King Herod ruled the Roman province of Judea on behalf of the Roman Empire from about 36 BC to 4 BC. Herod was the family name of the ruling dynasty. There are four different Herods mentioned in the New Testament, a helpful thing to be aware of, so as not to confuse one with the other. 

Herod I, who came to be known as Herod the Great, was the king who slaughtered all boys two years old and younger in Bethlehem, attempting to kill a potential rival (Matt. 2). Herod was afraid of what he had heard from the traveling magi who had stopped in Jerusalem as they searched for the newborn “King of the Jews.” They were directed to Bethlehem after Herod’s scribes determined that the Messiah had been prophesied to be born there.

This Herod is also the one known for colossal building projects such as the rebuilding and expansion of the Second Temple and its foundation refortification, referred to as the Temple Mount. Herod raised an enclosure around the Cave of the Patriarchs in Hebron, created whole new cities, including Caesarea Maritima along the Mediterranean coast, and built amazing fortresses and palaces at Masada and Herodium. He also rebuilt the mountaintop fortress Machaerus where John the Baptist was later beheaded. A steady supply of huge and heavy stones were needed from quarries, such as Har Hotzvim, to accomplish all this construction.

Workers in the quarry near Har Hotzvim
A 2,000-year-old stone quarry discovered in the Jerusalem neighborhood of Har Hotzvim. (credit: Shai Halevi, IAA)

Ancient Discovery offers “Golden Opportunity” to Learn

“For us, this quarry presents a golden opportunity: because some of the stones were left in situ, in this way, we can copy ancient technologies and experiment with them in order to recreate the processes by which the building stones were quarried,” continued Dr. Moran Hagbi.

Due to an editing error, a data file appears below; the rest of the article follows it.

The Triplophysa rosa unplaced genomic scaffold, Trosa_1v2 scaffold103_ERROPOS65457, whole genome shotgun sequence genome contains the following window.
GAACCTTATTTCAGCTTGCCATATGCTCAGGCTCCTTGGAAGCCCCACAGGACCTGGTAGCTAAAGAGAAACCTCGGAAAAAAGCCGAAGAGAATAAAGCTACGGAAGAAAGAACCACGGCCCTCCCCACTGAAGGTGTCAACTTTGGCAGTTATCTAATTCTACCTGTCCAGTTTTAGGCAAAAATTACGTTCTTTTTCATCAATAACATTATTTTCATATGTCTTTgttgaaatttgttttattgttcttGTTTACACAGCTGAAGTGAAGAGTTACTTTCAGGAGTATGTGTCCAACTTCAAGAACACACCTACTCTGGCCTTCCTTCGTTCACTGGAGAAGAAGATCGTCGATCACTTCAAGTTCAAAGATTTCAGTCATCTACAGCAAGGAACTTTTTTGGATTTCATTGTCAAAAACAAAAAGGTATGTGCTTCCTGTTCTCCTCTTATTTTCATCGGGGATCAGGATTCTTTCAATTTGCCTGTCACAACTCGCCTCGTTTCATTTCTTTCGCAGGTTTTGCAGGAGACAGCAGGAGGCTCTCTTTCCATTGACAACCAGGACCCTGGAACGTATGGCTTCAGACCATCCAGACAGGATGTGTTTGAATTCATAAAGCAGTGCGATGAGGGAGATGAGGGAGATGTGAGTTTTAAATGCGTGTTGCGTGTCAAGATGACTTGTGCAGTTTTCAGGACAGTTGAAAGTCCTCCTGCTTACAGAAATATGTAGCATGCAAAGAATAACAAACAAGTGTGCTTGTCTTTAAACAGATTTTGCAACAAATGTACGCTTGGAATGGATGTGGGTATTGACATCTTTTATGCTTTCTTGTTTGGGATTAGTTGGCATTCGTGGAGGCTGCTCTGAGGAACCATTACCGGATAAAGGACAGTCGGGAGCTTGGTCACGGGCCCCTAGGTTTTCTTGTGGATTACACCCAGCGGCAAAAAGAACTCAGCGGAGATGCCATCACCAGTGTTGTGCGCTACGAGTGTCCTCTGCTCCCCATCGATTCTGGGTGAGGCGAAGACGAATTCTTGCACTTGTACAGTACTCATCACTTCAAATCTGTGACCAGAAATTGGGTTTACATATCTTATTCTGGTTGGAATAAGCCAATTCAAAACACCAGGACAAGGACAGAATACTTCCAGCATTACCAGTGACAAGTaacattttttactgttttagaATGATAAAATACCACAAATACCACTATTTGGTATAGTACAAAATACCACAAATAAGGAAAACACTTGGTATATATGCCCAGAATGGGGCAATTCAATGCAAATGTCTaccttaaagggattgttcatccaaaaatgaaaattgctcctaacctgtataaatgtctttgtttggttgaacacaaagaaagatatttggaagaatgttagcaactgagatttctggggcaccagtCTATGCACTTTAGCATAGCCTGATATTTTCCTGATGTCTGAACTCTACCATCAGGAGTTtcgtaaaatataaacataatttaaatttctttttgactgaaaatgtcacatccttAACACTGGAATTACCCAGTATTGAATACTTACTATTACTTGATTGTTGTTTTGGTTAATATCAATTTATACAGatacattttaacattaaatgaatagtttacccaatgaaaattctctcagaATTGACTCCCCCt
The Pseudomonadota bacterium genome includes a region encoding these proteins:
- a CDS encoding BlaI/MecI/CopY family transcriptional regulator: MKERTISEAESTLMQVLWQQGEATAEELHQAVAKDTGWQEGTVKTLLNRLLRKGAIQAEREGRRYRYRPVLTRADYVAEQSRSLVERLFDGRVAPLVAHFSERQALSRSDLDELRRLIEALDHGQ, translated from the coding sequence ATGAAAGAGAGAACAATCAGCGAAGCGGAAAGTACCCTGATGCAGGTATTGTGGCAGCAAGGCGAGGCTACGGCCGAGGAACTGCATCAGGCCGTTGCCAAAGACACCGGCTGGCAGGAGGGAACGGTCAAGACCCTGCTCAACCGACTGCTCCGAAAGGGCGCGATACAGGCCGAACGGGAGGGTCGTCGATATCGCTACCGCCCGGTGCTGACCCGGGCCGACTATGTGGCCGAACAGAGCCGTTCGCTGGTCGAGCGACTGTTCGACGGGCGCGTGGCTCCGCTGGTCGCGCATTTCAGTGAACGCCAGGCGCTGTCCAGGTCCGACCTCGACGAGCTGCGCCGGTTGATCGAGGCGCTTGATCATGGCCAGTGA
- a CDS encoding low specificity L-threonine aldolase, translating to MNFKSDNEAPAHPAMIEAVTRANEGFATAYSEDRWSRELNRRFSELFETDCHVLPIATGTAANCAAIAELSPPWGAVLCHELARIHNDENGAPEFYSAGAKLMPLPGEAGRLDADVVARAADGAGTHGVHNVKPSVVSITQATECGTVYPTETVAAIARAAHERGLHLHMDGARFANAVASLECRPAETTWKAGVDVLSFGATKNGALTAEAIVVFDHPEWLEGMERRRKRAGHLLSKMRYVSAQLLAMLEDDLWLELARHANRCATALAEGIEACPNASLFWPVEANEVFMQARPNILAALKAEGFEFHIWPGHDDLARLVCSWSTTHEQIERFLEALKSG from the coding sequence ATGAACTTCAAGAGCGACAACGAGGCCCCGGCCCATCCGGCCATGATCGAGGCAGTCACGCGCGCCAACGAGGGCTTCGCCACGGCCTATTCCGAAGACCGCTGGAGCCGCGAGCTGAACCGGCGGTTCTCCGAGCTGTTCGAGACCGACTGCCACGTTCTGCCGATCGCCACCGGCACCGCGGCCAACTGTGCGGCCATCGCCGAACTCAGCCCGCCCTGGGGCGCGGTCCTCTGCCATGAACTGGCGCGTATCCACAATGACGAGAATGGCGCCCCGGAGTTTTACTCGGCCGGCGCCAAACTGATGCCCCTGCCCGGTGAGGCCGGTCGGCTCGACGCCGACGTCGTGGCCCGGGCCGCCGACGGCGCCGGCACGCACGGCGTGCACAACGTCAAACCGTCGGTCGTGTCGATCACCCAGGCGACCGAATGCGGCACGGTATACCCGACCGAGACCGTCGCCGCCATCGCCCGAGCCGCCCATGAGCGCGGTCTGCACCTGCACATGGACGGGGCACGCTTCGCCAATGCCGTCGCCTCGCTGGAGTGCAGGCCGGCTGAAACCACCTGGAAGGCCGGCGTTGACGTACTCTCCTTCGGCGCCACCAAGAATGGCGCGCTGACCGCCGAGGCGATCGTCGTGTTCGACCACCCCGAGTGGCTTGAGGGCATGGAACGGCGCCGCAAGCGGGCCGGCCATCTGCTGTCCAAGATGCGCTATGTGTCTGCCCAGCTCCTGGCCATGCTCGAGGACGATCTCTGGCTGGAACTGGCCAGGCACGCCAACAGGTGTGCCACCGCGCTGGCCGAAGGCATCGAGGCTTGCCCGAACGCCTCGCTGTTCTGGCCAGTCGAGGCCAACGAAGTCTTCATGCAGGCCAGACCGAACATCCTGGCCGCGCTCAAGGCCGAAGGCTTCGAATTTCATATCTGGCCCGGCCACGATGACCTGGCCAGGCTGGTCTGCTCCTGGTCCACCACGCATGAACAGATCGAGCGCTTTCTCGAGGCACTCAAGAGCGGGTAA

By using copies of ancient tools found in previous excavations and following the clear demonstration given by the site of quarry and stone preparation phases, IAA archeologists plan to test the effectiveness of methods described in ancient sources for detaching stone blocks. 

2,000-year-old stone quarry discovered in Jerusalem
A 2,000-year-old stone quarry discovered in the Jerusalem neighborhood of Har Hotzvim. (credit: Shai Halevi, IAA)


This rescue dig protected the ancient quarry from destruction because of new building projects rising up in the fast growing neighborhood of Har Hotzvim. “In a symbolic way, Jerusalem’s current development boom presents us with an opportunity to excavate and research the great building projects in Jerusalem in antiquity,” said Dr. Eli Eskozido, general director of the IAA.

“Before any development project begins in Jerusalem, our archaeologists are called upon to excavate and examine any ancient finds, for the sake of future generations.”

Building ventures of the future are shining a spotlight on the projects from the past. Thankfully, this ‘soon to be’ parking lot wasn’t paved before Quarryman’s Hill and its enormous building stones could be excavated and studied.  

TOP PHOTO: A 2,000-year-old stone quarry discovered in the Jerusalem neighborhood of Har Hotzvim. (credit: Shai Halevi, IAA)